Protective effect of N-acetylcysteine on experimental chronic lead nephrotoxicity in immature female rats.
Author(s): Wang L, Wang Z, Liu J
Affiliation(s): College of Animal Science and Veterinary Medicine, Shandong Agricultural University, Taian, China. email@example.com
Publication date & source: 2010-07, Hum Exp Toxicol., 29(7):581-91. Epub 2010 Jan 22.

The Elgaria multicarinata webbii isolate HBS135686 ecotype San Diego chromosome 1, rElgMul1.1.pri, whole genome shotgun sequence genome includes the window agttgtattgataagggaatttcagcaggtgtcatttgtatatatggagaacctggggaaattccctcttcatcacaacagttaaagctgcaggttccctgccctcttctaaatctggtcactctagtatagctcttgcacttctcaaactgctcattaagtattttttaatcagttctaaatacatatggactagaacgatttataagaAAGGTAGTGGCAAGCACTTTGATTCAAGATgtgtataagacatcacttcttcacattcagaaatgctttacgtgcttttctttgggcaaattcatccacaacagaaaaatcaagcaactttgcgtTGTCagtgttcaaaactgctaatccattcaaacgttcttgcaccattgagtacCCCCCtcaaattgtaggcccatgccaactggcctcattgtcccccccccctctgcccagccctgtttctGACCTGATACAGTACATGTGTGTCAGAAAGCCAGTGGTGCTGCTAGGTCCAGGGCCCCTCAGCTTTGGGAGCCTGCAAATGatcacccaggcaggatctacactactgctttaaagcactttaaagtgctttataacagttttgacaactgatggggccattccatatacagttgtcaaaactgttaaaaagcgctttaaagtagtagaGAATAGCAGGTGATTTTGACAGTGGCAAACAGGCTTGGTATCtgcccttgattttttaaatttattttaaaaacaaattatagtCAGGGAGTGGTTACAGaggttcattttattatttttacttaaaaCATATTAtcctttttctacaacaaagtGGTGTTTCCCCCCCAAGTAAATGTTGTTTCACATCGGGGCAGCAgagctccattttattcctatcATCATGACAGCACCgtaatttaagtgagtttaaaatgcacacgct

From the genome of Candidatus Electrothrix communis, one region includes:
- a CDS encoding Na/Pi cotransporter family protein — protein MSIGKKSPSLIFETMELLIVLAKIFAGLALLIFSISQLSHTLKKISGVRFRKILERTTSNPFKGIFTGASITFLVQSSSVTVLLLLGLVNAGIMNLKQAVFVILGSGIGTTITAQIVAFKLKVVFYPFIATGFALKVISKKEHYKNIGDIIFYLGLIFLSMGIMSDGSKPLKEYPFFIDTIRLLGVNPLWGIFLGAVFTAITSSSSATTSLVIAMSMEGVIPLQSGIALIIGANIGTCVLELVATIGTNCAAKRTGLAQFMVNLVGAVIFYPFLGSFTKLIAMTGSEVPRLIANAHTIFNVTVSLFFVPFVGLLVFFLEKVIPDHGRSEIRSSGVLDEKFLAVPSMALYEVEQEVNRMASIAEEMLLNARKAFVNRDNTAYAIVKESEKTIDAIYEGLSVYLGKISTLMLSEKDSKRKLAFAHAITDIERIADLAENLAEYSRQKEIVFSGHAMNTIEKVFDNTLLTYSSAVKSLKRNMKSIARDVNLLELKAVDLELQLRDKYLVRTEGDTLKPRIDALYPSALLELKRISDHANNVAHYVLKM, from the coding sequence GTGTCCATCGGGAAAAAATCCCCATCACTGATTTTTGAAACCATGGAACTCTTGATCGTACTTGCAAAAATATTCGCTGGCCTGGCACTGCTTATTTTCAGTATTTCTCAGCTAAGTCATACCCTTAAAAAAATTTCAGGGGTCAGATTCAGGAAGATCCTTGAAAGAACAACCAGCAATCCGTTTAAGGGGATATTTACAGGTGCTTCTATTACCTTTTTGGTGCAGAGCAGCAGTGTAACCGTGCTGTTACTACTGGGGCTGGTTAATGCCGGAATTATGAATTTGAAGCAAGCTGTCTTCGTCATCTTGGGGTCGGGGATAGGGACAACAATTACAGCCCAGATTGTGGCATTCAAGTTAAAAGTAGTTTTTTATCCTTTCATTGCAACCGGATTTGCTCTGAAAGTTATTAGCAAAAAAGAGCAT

Oxidative stress plays a key role in lead (Pb)-induced nephrotoxicity. N-acetylcysteine (NAC) is a potent oxygen free radicals scavenger and a metal chelator. In the present study, female Sprague-Dawley rats received PbAc(2) (300 mg/L, via drinking water) and/or NAC (100 mg/kg/day, by intraperitoneal injection) to investigate the protective effect of NAC on Pb-induced renal damage and oxidative stress as well as its mechanism of action. Renal toxicity was evaluated by measuring urinary excretion of total protein, beta(2)-microglobulin, albumin and urinary enzyme markers of tubular necrosis, as well as serum urea nitrogen level. Activities of antioxidant enzymes, contents of glutathione and malondialdehyde in kidney were also measured. Renal cell damage was assessed by electron microscopy. Animals that received both Pb and NAC showed a better renal function than those receiving Pb alone. Lead-induced tubular lesions and mitochondrial damage were markedly reduced in rats that also received NAC. Also, NAC significantly reduced the levels of lipid peroxidation and markedly restored the enzymic and non-enzymatic antioxidants levels in kidney of Pb-treated rats. Moreover, NAC administration significantly increased urinary Pb excretion and decreased its level in the serum and kidney. In conclusion, NAC treatment prevents renal tubular damage induced by chronic Pb administration, most probably through its antioxidant properties and chelating ability.